High performance culture. What does it mean to you? For me, it’s hard to define using logic, it’s something that you feel. You know you have it when you feel part of something bigger than yourself, and most importantly, that ‘something’ is aligned to your own values and ways of thinking. If you get the culture right, the rest will follow, and as the leader of the London Business Partner team at Grant Thornton UK LLP, I feel in a really fortunate position to have influence over this kind of culture, every day.
I believe the time has come for all businesses to reframe culture as something to actively manage, invest in and hard-wire into the success of their organisation. Many businesses set a vision which translates into strategies, objectives and plans. They put in place well thought through business structures and processes. Over time they achieve the goals and objectives they have set themselves, yet research shows that organisations who pay attention in equal measure to both strategy, systems and their culture, values and behaviours, deliver results and cultural change considerably quicker. Only when both the strategy and the culture are well aligned can sustained commercial success be generated.
At Grant Thornton, our culture has helped to define our brand and approach in the marketplace. Our cultural stance is made up of over 5,000 unique perspectives, and opinions. It is through these opinions that we are encouraged to grow and develop so we can give the very best value to our clients, and we have created our culture to allow this unique thinking to happen in a collaborative way.
I have worked with a talented team to transition Grant Thornton’s culture from focussing upon day-to-day management issues, to one where leaders are supported to think about vision and long term goals. Many managers had previously relied more on logical reasoning and thinking. While that is certainly important, when we polled 3,500 business leaders we found those leaders of dynamic organisations relied on their intuition, were open to feedback through coaching, developed future talent and were collaborative. We have created an environment that enables our people to think and feel, to trust their instincts and rely on their strengths. We knew the best decisions for our clients came from a blend of instinct and reason, so we aligned our board to ensure shared commitment across the firm to this agreed vision.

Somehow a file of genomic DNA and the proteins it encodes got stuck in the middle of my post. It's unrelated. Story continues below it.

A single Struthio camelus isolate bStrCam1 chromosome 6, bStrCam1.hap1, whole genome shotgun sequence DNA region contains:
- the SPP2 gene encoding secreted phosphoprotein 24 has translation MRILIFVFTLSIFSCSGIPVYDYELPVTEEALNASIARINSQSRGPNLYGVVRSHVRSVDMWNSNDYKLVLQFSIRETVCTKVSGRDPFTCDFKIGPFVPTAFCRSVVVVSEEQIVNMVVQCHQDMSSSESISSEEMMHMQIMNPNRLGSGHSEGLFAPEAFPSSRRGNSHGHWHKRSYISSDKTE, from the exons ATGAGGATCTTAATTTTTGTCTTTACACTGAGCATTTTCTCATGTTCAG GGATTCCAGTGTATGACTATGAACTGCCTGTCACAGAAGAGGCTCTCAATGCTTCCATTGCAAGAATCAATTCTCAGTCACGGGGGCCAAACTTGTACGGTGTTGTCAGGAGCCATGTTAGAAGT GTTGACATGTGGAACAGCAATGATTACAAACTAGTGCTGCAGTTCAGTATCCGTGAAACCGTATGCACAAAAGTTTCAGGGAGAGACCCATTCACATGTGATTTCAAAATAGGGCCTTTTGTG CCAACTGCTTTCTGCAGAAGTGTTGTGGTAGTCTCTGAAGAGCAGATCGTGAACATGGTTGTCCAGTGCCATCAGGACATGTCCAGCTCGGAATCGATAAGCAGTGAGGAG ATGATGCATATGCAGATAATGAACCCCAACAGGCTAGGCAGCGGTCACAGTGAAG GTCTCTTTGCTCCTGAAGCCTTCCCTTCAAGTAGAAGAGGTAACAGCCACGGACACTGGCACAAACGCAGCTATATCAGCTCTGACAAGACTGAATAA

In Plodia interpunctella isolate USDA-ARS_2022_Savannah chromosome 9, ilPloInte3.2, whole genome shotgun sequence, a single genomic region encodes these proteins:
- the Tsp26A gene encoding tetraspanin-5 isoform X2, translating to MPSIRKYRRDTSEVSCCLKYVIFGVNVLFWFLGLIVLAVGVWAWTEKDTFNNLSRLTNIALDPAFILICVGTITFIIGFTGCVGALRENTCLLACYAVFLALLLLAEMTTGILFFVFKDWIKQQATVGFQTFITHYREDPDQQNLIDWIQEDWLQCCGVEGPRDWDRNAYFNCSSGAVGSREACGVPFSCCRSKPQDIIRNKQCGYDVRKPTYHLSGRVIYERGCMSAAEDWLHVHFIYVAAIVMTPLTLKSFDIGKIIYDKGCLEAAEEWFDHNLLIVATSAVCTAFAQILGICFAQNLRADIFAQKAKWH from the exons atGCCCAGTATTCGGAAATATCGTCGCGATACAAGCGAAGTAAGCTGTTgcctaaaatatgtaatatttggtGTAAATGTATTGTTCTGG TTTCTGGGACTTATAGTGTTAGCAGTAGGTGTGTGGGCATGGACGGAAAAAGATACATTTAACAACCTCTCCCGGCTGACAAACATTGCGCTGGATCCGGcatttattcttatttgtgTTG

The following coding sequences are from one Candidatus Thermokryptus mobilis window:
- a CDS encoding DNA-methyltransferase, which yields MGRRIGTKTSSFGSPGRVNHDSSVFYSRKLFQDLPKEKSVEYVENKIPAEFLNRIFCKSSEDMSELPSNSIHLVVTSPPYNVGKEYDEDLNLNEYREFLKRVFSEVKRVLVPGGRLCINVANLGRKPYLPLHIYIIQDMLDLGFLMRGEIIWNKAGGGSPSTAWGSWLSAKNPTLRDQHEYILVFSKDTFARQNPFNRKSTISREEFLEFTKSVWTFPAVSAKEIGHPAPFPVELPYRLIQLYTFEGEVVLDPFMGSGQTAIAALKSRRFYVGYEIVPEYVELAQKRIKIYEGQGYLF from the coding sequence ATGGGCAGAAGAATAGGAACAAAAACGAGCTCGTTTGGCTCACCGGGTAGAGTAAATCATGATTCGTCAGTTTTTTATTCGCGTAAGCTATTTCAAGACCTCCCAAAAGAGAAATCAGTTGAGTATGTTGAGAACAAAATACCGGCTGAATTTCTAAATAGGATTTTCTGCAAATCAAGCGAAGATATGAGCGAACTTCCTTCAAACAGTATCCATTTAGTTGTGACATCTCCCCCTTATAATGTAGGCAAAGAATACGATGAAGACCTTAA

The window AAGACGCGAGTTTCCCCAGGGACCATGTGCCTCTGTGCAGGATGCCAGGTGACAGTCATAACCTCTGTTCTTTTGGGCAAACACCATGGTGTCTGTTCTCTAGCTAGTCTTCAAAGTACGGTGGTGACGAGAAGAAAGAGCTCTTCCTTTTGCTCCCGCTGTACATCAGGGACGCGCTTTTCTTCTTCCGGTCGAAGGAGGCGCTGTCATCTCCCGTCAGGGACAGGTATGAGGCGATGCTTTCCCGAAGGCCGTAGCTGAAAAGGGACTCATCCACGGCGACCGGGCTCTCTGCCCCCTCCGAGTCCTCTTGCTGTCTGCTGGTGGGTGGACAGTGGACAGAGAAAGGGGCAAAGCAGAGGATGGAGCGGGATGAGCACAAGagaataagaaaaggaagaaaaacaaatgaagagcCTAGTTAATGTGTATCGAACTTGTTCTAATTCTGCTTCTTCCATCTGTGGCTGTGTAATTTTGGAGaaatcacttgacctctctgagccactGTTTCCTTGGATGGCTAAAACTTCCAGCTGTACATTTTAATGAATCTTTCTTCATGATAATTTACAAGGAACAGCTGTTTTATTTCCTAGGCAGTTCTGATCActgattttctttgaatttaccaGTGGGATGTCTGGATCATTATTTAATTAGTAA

As business partners, we have supported this cultural shift, encouraging our leaders to own the firm’s vision and role model the behaviours we wanted to encourage in others. We found through expressing positive behaviours and language it had a ripple effect around the organisation. The role of the people manager in influencing this change of direction has been key in this transition. Coaching is now increasingly sought by senior leaders as a space where they can have reflective conversations about their work and be challenged on their thinking and approach. We know that when it comes to getting the best out of teams and fully engaging our people, a coaching style gets results.
The Chartered Management Institute (CMI) has also seen a rise in coaching. The CMI’s research shows managers rate coaching as one of the top five most effective means of developing management skills in themselves and others . We have developed a coaching culture for everyone, and encourage people managers to use a ‘coaching’ style in leading their teams and influencing others. Peer and team coaching has helped to shift thinking and ensure teams are more collaborative. What’s made the biggest shift? Our coaches are internal, they are the leaders of our business, and have taken the time to become qualified and accredited coaches. They seek out mindsets that underpin a particular behaviour and help bring about changes. This emphasis on coaching has enabled our leaders and individuals to grow to their strengths.
Norman Pickavance author of “The Reconnected Leader” has noticed business leaders becoming increasingly isolated in the past five years, as organisations have become more complex. As business partners, we use coaching techniques in every conversation; giving leaders an opportunity to reflect on their performance and their leadership with a trusted adviser who is able to give honest and constructive feedback. We have focused on talent; spotting it, moving it and developing it and we want to continue to do this transparently and authentically.
Like all exciting changes and programmes, energy and excitement can wane and we know we have some way to go before our thinking becomes ‘business as usual’. We know we need passion, energy and innovation to thrive and it is near on impossible to predict when this will end, perhaps it never will and maybe that’s the really exciting bit. We need to continue our coaching role, enable people to take responsibility and to bring a holistic view to work. Our culture will continue to evolve and we know to maintain a high performing culture we need to go deeper, and work harder to take the mind set and capability to an even higher level.
Jenn Batey, will be speaking at the HRBP Conference in London on the 18th November 2014.